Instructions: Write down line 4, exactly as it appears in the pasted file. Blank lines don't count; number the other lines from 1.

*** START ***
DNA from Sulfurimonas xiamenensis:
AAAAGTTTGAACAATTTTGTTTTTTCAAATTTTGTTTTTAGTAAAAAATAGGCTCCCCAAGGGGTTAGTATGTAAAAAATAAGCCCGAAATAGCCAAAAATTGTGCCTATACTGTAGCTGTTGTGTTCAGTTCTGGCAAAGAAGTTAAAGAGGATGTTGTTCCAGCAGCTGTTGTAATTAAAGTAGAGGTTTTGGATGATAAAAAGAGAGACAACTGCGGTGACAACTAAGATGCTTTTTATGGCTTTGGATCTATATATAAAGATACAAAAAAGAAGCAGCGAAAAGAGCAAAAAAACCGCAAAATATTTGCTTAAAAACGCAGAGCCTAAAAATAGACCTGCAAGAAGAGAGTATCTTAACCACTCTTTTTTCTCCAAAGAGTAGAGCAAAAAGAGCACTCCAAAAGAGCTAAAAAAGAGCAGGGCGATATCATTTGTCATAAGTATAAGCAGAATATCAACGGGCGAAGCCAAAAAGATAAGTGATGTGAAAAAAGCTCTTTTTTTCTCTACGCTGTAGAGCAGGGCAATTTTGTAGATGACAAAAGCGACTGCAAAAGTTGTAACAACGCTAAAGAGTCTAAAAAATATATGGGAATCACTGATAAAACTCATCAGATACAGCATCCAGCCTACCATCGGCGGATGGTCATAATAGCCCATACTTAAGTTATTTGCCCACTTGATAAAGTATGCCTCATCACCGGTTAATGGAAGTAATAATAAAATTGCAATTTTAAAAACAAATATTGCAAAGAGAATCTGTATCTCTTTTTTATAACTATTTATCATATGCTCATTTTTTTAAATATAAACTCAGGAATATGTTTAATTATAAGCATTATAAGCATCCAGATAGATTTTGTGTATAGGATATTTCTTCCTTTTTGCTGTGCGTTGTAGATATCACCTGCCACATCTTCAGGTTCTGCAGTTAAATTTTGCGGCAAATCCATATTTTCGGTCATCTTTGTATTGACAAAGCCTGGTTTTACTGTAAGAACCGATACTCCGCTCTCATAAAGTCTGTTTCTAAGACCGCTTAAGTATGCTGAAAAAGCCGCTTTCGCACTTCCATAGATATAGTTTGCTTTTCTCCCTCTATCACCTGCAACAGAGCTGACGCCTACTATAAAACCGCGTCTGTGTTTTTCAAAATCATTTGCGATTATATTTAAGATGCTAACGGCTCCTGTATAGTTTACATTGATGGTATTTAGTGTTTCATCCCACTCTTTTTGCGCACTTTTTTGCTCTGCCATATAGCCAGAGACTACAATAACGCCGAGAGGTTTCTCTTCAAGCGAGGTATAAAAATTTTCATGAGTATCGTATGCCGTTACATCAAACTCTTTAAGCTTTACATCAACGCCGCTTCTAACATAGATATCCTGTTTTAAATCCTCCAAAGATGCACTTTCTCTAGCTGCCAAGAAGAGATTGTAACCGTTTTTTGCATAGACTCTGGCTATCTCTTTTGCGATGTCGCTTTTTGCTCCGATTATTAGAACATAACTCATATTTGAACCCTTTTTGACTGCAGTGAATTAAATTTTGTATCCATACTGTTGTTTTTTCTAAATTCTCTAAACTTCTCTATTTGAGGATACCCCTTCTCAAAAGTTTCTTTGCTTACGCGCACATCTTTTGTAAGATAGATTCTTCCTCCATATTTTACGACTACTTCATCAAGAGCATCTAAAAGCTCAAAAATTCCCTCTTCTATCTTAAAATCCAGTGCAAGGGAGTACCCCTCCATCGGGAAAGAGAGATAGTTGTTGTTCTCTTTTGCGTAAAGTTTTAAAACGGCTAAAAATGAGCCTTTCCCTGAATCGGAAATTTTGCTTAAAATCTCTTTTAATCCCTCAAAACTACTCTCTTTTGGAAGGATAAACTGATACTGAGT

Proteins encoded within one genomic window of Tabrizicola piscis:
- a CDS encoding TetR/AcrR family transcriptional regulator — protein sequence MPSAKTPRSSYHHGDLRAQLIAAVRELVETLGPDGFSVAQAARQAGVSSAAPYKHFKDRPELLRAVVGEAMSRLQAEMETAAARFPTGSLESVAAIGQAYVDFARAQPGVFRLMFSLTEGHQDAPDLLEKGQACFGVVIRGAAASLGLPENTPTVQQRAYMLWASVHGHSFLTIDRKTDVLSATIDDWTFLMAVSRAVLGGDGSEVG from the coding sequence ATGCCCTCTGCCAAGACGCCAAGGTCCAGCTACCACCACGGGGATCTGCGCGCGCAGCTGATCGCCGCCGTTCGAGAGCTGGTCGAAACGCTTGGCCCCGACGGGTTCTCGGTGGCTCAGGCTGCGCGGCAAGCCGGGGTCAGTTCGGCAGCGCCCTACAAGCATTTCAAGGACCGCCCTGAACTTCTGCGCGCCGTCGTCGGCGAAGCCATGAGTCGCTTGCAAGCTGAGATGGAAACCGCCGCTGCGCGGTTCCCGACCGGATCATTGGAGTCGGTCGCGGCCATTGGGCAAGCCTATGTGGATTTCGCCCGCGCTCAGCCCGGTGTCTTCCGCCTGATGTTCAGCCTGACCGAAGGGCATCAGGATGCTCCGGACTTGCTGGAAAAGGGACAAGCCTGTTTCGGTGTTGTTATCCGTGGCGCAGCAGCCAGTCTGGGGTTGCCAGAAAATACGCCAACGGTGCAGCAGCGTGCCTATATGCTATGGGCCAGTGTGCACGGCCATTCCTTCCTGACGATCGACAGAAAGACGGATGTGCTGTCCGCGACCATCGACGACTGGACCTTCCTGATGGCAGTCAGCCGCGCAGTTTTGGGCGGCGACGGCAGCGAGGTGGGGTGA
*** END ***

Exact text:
- a CDS encoding TetR/AcrR family transcriptional regulator — protein sequence MPSAKTPRSSYHHGDLRAQLIAAVRELVETLGPDGFSVAQAARQAGVSSAAPYKHFKDRPELLRAVVGEAMSRLQAEMETAAARFPTGSLESVAAIGQAYVDFARAQPGVFRLMFSLTEGHQDAPDLLEKGQACFGVVIRGAAASLGLPENTPTVQQRAYMLWASVHGHSFLTIDRKTDVLSATIDDWTFLMAVSRAVLGGDGSEVG from the coding sequence ATGCCCTCTGCCAAGACGCCAAGGTCCAGCTACCACCACGGGGATCTGCGCGCGCAGCTGATCGCCGCCGTTCGAGAGCTGGTCGAAACGCTTGGCCCCGACGGGTTCTCGGTGGCTCAGGCTGCGCGGCAAGCCGGGGTCAGTTCGGCAGCGCCCTACAAGCATTTCAAGGACCGCCCTGAACTTCTGCGCGCCGTCGTCGGCGAAGCCATGAGTCGCTTGCAAGCTGAGATGGAAACCGCCGCTGCGCGGTTCCCGACCGGATCATTGGAGTCGGTCGCGGCCATTGGGCAAGCCTATGTGGATTTCGCCCGCGCTCAGCCCGGTGTCTTCCGCCTGATGTTCAGCCTGACCGAAGGGCATCAGGATGCTCCGGACTTGCTGGAAAAGGGACAAGCCTGTTTCGGTGTTGTTATCCGTGGCGCAGCAGCCAGTCTGGGGTTGCCAGAAAATACGCCAACGGTGCAGCAGCGTGCCTATATGCTATGGGCCAGTGTGCACGGCCATTCCTTCCTGACGATCGACAGAAAGACGGATGTGCTGTCCGCGACCATCGACGACTGGACCTTCCTGATGGCAGTCAGCCGCGCAGTTTTGGGCGGCGACGGCAGCGAGGTGGGGTGA